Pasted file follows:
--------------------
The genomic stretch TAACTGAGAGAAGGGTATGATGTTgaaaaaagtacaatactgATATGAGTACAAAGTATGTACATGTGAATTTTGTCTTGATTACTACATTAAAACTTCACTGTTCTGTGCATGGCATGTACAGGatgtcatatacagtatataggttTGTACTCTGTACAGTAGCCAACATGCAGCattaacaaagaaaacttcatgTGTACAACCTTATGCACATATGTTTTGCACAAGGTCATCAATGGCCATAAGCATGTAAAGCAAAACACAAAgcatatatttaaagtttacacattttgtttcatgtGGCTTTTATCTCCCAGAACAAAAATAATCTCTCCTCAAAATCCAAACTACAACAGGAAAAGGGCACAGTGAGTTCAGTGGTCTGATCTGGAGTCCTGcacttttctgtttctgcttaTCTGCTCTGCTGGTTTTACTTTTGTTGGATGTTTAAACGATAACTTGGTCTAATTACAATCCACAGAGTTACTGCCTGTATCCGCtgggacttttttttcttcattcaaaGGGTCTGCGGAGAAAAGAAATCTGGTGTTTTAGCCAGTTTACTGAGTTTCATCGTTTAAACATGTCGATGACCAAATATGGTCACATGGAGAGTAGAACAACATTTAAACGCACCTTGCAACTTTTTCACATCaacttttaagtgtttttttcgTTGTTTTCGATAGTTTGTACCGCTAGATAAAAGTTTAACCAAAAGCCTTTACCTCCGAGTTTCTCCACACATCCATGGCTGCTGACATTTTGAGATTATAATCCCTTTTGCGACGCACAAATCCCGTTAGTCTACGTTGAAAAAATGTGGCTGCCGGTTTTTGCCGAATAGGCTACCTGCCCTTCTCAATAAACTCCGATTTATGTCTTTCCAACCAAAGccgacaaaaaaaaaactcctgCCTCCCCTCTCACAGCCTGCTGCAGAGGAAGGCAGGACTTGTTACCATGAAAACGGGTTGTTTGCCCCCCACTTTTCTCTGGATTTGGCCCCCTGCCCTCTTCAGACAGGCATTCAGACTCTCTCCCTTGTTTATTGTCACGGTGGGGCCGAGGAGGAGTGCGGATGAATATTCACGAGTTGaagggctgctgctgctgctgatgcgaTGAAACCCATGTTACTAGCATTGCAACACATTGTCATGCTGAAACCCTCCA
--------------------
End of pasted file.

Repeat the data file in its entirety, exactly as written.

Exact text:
The genomic stretch TAACTGAGAGAAGGGTATGATGTTgaaaaaagtacaatactgATATGAGTACAAAGTATGTACATGTGAATTTTGTCTTGATTACTACATTAAAACTTCACTGTTCTGTGCATGGCATGTACAGGatgtcatatacagtatataggttTGTACTCTGTACAGTAGCCAACATGCAGCattaacaaagaaaacttcatgTGTACAACCTTATGCACATATGTTTTGCACAAGGTCATCAATGGCCATAAGCATGTAAAGCAAAACACAAAgcatatatttaaagtttacacattttgtttcatgtGGCTTTTATCTCCCAGAACAAAAATAATCTCTCCTCAAAATCCAAACTACAACAGGAAAAGGGCACAGTGAGTTCAGTGGTCTGATCTGGAGTCCTGcacttttctgtttctgcttaTCTGCTCTGCTGGTTTTACTTTTGTTGGATGTTTAAACGATAACTTGGTCTAATTACAATCCACAGAGTTACTGCCTGTATCCGCtgggacttttttttcttcattcaaaGGGTCTGCGGAGAAAAGAAATCTGGTGTTTTAGCCAGTTTACTGAGTTTCATCGTTTAAACATGTCGATGACCAAATATGGTCACATGGAGAGTAGAACAACATTTAAACGCACCTTGCAACTTTTTCACATCaacttttaagtgtttttttcgTTGTTTTCGATAGTTTGTACCGCTAGATAAAAGTTTAACCAAAAGCCTTTACCTCCGAGTTTCTCCACACATCCATGGCTGCTGACATTTTGAGATTATAATCCCTTTTGCGACGCACAAATCCCGTTAGTCTACGTTGAAAAAATGTGGCTGCCGGTTTTTGCCGAATAGGCTACCTGCCCTTCTCAATAAACTCCGATTTATGTCTTTCCAACCAAAGccgacaaaaaaaaaactcctgCCTCCCCTCTCACAGCCTGCTGCAGAGGAAGGCAGGACTTGTTACCATGAAAACGGGTTGTTTGCCCCCCACTTTTCTCTGGATTTGGCCCCCTGCCCTCTTCAGACAGGCATTCAGACTCTCTCCCTTGTTTATTGTCACGGTGGGGCCGAGGAGGAGTGCGGATGAATATTCACGAGTTGaagggctgctgctgctgctgatgcgaTGAAACCCATGTTACTAGCATTGCAACACATTGTCATGCTGAAACCCTCCA